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Medical Scientist Training Program adapts to COVID-19 challenges

Apr. 16, 2020, 10:10 AM

Attendees take part in last week’s online Medical Scientist Training Program seminar.
Attendees take part in last week’s online Medical Scientist Training Program seminar.

by Leigh MacMillan

Attendance more than doubled at the April 8 Medical Scientist Training Program (MSTP) Wednesday noon seminar, held online.

The MSTP, which leads to both MD and PhD degrees, has been intentional in approaching the challenges presented by COVID-19, said Christopher Williams, MD, PhD, director of the program.

“Early on, we developed guiding principles to focus our response: preserve structure and normalcy when able, strengthen the MSTP and physician-scientist community, adapt and innovate, and robustly engage our students in problem-solving,” said Williams, professor of Medicine and associate dean for Physician-Scientist Education and Training.

In converting the program’s flagship weekly seminar to an online format, the leadership team decided to include broad outreach to MSTP alumni and to students being recruited to join the incoming class. The participation of those two groups, along with a compelling presenter — coronavirus expert Mark Denison, MD — increased attendance from a usual 80 to 175.

“It was a fantastic turnout and robust discussion, lasting well over its normal hour time slot,” Williams said.

Denison, Edward Claiborne Stahlman Professor of Pediatric Physiology and Cell Metabolism and director of the Division of Pediatric Infectious Diseases, provided an update on his coronavirus research and shared “pearls of advice and wisdom” about his career, Williams said.

Denison told the group about his early struggles to gain funding support for research on a virus that causes the common cold, his decisions to stick with the research, and his team’s contributions to how the world is now responding to the COVID-19 pandemic.

“Providing the content and opportunity for students to continue to probe questions of medical science deeply is as important during a crisis situation as during regular training periods,” said Kimryn Rathmell, MD, PhD, interim chair of the Department of Medicine and a college adviser for the MSTP.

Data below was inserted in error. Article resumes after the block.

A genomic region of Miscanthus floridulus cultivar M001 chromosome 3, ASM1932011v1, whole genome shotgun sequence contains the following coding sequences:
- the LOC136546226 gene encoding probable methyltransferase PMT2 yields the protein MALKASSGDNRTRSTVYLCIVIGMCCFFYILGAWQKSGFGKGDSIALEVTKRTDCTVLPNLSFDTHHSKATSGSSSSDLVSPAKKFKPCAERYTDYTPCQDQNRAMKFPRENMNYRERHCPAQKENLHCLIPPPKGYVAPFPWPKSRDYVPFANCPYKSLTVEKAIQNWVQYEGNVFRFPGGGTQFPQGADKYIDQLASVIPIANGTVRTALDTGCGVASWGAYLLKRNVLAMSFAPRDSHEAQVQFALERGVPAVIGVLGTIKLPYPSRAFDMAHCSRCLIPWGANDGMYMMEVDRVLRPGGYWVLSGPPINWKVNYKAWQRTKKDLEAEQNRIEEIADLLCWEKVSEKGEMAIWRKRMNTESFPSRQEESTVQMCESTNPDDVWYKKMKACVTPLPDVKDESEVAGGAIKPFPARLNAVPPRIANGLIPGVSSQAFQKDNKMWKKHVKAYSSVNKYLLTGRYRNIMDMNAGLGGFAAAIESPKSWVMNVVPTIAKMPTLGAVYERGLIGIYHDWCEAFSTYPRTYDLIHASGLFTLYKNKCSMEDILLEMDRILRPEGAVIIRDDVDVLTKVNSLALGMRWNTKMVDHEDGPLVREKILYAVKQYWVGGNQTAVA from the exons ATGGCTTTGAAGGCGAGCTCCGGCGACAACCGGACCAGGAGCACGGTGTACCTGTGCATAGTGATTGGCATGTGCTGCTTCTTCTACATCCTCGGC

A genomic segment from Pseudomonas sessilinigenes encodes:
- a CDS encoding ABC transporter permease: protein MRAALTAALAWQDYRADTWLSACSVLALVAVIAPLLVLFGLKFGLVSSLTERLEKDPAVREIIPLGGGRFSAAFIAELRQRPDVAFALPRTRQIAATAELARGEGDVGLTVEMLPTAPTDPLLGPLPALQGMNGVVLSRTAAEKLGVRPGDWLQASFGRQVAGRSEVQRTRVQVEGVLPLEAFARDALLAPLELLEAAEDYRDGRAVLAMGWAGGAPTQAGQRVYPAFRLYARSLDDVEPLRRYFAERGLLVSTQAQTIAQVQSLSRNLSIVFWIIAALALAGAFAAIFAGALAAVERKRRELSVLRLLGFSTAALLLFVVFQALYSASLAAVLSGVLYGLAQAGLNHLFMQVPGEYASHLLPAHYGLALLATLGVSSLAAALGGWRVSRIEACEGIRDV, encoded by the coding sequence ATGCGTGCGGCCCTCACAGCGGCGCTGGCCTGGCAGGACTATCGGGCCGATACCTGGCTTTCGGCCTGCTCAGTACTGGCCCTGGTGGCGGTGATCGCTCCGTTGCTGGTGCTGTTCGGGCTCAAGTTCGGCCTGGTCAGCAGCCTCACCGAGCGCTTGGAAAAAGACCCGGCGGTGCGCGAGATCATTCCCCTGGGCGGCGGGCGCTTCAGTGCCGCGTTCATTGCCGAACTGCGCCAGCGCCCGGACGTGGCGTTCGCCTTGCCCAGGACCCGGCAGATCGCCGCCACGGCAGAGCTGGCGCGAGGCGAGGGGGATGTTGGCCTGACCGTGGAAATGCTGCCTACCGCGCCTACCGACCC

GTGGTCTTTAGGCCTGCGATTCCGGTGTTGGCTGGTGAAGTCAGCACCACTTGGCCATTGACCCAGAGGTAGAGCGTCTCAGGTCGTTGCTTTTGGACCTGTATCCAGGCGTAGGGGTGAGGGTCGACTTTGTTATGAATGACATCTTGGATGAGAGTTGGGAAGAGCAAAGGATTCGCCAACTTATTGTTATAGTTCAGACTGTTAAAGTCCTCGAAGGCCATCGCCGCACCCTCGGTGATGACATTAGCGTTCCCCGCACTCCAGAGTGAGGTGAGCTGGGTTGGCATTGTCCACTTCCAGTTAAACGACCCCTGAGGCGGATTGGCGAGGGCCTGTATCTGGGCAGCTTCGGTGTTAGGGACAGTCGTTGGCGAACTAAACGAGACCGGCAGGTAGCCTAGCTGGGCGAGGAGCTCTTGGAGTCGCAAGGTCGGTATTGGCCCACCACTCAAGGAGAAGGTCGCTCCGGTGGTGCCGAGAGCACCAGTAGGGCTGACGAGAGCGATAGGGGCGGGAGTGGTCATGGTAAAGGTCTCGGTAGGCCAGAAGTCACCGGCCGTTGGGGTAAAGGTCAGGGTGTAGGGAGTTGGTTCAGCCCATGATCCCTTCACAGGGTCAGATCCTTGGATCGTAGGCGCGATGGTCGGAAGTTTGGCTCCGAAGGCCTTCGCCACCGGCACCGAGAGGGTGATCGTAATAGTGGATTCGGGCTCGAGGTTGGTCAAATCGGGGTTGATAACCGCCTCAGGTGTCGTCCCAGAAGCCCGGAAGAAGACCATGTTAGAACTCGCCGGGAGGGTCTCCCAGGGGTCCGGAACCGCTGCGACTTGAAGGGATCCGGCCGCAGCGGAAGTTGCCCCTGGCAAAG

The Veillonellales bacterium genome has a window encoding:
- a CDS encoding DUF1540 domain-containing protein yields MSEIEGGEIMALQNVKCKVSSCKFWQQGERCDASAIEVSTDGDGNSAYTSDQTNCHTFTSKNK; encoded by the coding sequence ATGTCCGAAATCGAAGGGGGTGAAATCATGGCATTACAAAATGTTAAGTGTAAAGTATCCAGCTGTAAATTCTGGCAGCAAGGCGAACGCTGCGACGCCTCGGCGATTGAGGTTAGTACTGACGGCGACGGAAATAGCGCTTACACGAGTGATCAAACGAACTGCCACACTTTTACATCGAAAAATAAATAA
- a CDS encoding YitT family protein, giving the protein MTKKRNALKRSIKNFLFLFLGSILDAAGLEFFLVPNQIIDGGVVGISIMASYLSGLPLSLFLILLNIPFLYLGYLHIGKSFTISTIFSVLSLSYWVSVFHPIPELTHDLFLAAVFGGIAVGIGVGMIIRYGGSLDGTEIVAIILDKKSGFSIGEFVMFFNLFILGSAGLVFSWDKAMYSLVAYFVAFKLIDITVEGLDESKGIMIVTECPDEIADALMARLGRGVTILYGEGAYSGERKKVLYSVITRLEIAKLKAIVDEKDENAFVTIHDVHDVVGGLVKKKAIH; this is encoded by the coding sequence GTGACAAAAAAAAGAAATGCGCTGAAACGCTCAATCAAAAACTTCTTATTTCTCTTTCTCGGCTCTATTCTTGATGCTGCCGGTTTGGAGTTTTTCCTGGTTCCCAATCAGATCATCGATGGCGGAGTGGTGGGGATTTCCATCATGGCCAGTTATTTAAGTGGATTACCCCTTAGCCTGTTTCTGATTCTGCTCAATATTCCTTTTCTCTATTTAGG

“In addition, Mark is an exceptional physician-scientist and a great role model for our students and alumni. The fact that his work of the last 20 years has emerged at the top of the world stage is really exciting, and the students living through this pandemic should never forget having firsthand access to the leading expert in this field,” Rathmell said.

The program anticipates continuing to webcast the biweekly seminar after it returns to an in-person event for students on campus.

“We want our alumni to remain engaged with the program,” Williams said. “Robust alumni interaction is important for our students who will be interviewing for residency and fellowship positions across the country in places where alumni are working.”

Williams pointed out that MSTP students are adapting and innovating in other ways including reaching out to each other virtually to teach programming and computational skills, catching up on scientific literature, working on their dissertations and volunteering for service opportunities. An MSTP student teamed with a medical student to offer childcare and household services to VUMC health care workers.

“I’m very proud of our team and our students who are responding to the current challenges in creative ways, and we are all grateful for the support of the medical school and VUMC leadership,” Williams said.

The MSTP includes about 110 students, who spend an average of seven to eight years completing their combined degrees. They usually complete the first two years of medical school, pursue graduate studies for four to five years, and then return to medical school to complete one immersion year of combined clinical and didactic training.

Residents and fellows in the Department of Medicine Physician-Scientist Training Program (Harrison Society) were also invited to participate in the MSTP seminar.

“I am delighted that Dr. Williams included the Harrison Society in this particular seminar,” said the society’s director Patrick Hu, MD, PhD. “Hearing about Dr. Denison’s work and how it is impacting the current response to COVID-19 underscored the importance of physician-scientists and their work to the well-being of humanity. One positive that I hope will emerge from the COVID-19 pandemic is a greater appreciation for the value of supporting physician-scientist development and training.”

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